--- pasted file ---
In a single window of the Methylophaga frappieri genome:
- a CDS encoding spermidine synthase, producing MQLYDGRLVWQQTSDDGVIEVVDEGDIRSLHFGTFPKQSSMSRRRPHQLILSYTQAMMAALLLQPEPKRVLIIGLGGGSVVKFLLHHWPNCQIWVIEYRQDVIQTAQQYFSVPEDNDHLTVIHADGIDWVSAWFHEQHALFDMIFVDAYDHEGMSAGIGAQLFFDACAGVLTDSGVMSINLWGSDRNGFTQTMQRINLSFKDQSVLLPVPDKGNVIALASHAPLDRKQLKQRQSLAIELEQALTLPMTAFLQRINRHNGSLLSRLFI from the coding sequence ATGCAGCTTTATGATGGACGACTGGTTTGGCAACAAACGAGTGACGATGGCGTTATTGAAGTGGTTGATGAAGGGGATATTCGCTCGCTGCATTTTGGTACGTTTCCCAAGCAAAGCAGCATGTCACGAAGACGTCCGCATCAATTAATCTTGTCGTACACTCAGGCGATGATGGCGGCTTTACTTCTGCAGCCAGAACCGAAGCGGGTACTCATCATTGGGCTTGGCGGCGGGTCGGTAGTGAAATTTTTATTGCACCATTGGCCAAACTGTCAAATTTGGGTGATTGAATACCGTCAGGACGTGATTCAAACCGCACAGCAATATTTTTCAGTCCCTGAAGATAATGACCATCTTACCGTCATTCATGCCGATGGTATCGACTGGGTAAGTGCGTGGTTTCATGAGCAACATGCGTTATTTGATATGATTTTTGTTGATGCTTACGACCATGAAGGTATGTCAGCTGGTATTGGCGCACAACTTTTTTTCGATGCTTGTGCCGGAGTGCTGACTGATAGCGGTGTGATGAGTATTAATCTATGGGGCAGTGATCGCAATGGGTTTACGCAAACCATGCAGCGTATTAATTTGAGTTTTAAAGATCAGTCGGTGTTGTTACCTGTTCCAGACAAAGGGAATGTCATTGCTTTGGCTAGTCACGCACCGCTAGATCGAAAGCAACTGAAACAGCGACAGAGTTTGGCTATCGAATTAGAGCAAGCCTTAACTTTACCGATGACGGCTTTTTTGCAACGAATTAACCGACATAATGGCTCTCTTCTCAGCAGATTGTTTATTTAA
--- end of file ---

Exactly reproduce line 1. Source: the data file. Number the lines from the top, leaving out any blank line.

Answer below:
In a single window of the Methylophaga frappieri genome: